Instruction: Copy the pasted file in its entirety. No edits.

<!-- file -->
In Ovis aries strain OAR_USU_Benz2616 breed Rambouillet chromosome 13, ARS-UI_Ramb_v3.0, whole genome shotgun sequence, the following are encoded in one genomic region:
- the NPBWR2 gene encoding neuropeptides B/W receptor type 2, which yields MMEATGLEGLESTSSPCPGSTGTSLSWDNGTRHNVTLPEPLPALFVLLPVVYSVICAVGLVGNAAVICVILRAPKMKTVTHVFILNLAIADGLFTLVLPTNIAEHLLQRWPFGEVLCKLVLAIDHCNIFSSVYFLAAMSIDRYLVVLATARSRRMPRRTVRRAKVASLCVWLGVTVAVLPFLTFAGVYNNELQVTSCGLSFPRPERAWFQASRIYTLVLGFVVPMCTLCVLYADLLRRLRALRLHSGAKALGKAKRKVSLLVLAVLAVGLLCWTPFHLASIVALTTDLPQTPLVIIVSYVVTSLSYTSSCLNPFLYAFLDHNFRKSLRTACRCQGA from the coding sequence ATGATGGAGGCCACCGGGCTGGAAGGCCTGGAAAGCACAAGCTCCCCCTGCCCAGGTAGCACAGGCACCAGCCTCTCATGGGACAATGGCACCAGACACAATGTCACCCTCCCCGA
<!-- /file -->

In Ovis aries strain OAR_USU_Benz2616 breed Rambouillet chromosome 13, ARS-UI_Ramb_v3.0, whole genome shotgun sequence, the following are encoded in one genomic region:
- the NPBWR2 gene encoding neuropeptides B/W receptor type 2, which yields MMEATGLEGLESTSSPCPGSTGTSLSWDNGTRHNVTLPEPLPALFVLLPVVYSVICAVGLVGNAAVICVILRAPKMKTVTHVFILNLAIADGLFTLVLPTNIAEHLLQRWPFGEVLCKLVLAIDHCNIFSSVYFLAAMSIDRYLVVLATARSRRMPRRTVRRAKVASLCVWLGVTVAVLPFLTFAGVYNNELQVTSCGLSFPRPERAWFQASRIYTLVLGFVVPMCTLCVLYADLLRRLRALRLHSGAKALGKAKRKVSLLVLAVLAVGLLCWTPFHLASIVALTTDLPQTPLVIIVSYVVTSLSYTSSCLNPFLYAFLDHNFRKSLRTACRCQGA from the coding sequence ATGATGGAGGCCACCGGGCTGGAAGGCCTGGAAAGCACAAGCTCCCCCTGCCCAGGTAGCACAGGCACCAGCCTCTCATGGGACAATGGCACCAGACACAATGTCACCCTCCCCGA